When Shaughn Richardson’s student and auto loans limited him to living paycheck-to-paycheck, he decided to take part in the gig economy to break the cycle.
Richardson, a middle school social studies teacher in Reno, Nevada, drove Lyft for almost a year to earn enough extra income first to pay off his loans and then to begin saving.
“It wasn’t something I just did on a whim,” Richardson said. “I decided that driving during school break would be a good way make some extra money that I needed.”
By driving Lyft, Richardson said he was able to get some breathing room from his financial pressures.
“It helped me to pay off my student loans, so that was income I didn’t have to spend,” he said. “I had purchased a new car at the time, and driving helped with the extra expenses also.”
While Richardson said he no longer lives in a paycheck-to-paycheck cycle, almost 80% of full-time American workers do. The situation can be worse for those who rely solely on the gig economy for their income and don’t have a regular paycheck.
“It’s even more important for gig economy workers to avoid working paycheck to paycheck because their income amount and frequency is less certain,” said Kristen Euretig, a Certified Financial Planner and Founder of Brooklyn Plans.
The stress of living paycheck to paycheck is not uncommon. A 2017 Federal Reserve report showed that if faced with a $400 emergency expense, four in 10 adults would either borrow money, sell something, or not be able to pay.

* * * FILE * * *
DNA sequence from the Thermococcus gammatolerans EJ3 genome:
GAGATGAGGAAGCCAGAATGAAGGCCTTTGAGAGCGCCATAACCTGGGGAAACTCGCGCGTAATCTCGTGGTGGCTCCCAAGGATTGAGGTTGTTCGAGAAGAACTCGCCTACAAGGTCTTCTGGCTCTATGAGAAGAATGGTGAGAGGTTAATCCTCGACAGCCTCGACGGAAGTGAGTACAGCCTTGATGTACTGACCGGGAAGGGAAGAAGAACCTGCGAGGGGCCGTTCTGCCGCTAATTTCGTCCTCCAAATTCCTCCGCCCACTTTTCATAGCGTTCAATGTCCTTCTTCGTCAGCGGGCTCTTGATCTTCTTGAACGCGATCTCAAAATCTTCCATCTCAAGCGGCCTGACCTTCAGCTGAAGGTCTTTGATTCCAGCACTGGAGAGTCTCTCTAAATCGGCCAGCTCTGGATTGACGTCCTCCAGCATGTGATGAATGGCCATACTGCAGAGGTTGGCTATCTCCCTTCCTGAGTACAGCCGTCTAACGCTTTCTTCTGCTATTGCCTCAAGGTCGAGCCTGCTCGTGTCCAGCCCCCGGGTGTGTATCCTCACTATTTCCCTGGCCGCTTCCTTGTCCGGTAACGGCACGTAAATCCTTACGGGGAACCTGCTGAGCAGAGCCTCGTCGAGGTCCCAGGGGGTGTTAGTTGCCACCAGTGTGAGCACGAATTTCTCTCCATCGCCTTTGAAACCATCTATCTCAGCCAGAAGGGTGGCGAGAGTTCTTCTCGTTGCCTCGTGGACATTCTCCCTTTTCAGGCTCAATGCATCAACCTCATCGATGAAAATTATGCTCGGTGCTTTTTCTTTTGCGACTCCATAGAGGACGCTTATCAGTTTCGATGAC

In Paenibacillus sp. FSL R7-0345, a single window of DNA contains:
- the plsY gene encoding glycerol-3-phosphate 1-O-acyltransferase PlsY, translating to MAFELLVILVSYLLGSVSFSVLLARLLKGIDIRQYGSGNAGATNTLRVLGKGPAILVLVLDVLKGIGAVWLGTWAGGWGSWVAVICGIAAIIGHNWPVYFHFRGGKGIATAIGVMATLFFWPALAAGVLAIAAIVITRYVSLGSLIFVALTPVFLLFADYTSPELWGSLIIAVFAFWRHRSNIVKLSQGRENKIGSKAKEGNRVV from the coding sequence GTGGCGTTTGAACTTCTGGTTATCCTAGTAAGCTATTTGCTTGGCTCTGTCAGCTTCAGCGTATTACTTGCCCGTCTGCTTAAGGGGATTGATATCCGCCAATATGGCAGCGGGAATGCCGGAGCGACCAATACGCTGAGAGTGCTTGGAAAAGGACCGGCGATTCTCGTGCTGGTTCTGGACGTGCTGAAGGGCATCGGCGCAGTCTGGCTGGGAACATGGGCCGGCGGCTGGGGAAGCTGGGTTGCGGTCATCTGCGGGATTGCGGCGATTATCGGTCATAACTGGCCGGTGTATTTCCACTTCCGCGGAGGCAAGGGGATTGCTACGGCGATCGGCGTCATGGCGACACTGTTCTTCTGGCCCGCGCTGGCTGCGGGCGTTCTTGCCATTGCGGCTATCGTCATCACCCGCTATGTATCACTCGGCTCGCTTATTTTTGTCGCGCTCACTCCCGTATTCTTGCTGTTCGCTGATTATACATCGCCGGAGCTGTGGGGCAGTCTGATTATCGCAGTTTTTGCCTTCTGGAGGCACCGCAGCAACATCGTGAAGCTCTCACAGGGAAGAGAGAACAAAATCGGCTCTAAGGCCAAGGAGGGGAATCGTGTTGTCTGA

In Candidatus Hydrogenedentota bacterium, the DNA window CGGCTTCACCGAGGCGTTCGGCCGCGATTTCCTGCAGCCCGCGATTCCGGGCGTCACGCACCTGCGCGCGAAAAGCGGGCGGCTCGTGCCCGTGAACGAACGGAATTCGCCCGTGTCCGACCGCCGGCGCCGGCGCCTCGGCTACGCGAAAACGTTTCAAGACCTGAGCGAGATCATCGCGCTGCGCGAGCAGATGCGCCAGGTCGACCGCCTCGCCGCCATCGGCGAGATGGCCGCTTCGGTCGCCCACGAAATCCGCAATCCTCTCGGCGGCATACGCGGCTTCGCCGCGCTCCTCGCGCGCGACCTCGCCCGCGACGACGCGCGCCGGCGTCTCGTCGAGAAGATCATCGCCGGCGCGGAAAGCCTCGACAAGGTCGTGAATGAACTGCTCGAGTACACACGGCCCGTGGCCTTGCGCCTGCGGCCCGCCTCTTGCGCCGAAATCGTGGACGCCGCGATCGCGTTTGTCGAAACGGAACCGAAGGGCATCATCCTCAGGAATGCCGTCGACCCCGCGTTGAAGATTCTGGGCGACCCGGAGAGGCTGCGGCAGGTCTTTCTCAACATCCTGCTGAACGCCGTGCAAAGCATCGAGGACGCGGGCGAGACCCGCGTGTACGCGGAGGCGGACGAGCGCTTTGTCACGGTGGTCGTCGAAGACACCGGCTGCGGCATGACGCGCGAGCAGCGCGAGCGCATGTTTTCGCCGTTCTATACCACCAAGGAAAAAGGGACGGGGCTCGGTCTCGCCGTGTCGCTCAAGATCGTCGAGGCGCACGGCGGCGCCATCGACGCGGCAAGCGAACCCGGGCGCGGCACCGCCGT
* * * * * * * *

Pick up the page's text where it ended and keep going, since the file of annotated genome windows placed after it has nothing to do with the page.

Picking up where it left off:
To start building savings, pay down debt and get out of the paycheck-to-paycheck cycle, Richardson employed three key strategies.
Before he began driving for Lyft, Richardson looked at his expenses, totaled his loan debt and estimated his monthly income needs.
“I sat down, and I looked at how much money I would need to make each month and broke it down into weeks,” he said.
Euretig recommends a similar strategy of starting with a budget.
“Look at your income over time and come up with a running average,” she said. “Try to live off that number every month, instead of spending more in months that you earn more.”
To keep himself from spending the money he earned with Lyft on something other than his goal, Richardson would wait until he had a set amount in the app to cash out and put it toward a loan payment.
“I waited so I would use it immediately for what I wanted to use it for and not spend it on anything else,” he said.
Carefully tracking and saving money you make from a gig is key to breaking the paycheck-to-paycheck cycle, Euretig said. She recommends saving money in percentages rather than dollar amounts.
“Because your income fluctuates, strive to save a percentage of whatever you,” she said. “Because your pay will go up and down, the amount you can reasonably save will too. If you set a percentage, then it will be proportional to what you bring in, and you’ll always save a piece of your income.”
After Richardson determined how much money he needed to make to reach his goals, he then began looking for opportunities in the gig economy that could help get him there. When Lyft arrived in the Reno market, Richardson studied the most profitable times to drive.
“I looked up the busiest times and when I could make the most money driving and focused on driving during those busy times and when I could get the most rides,” he said.
Often the busiest times were weekends, he said. While the timing made it so that he had to miss going out with friends and other social activities, Richardson said he kept his eye on his goal.
“It was an easy choice to sacrifice one night a weekend to drive,” he said. “It would be like, am I going to out with friends? Or, I can drive and make money and not spend any money.”
Now, Richardson is grateful for the flexibility that the gig economy provided and the opportunity to pay off his loans. He thinks what he did could be a good option for others in a similar situation
“I would make sure that it’s worth it,” Richardson said. “Figure out what works for you as far as putting in the time and how much money you can make.”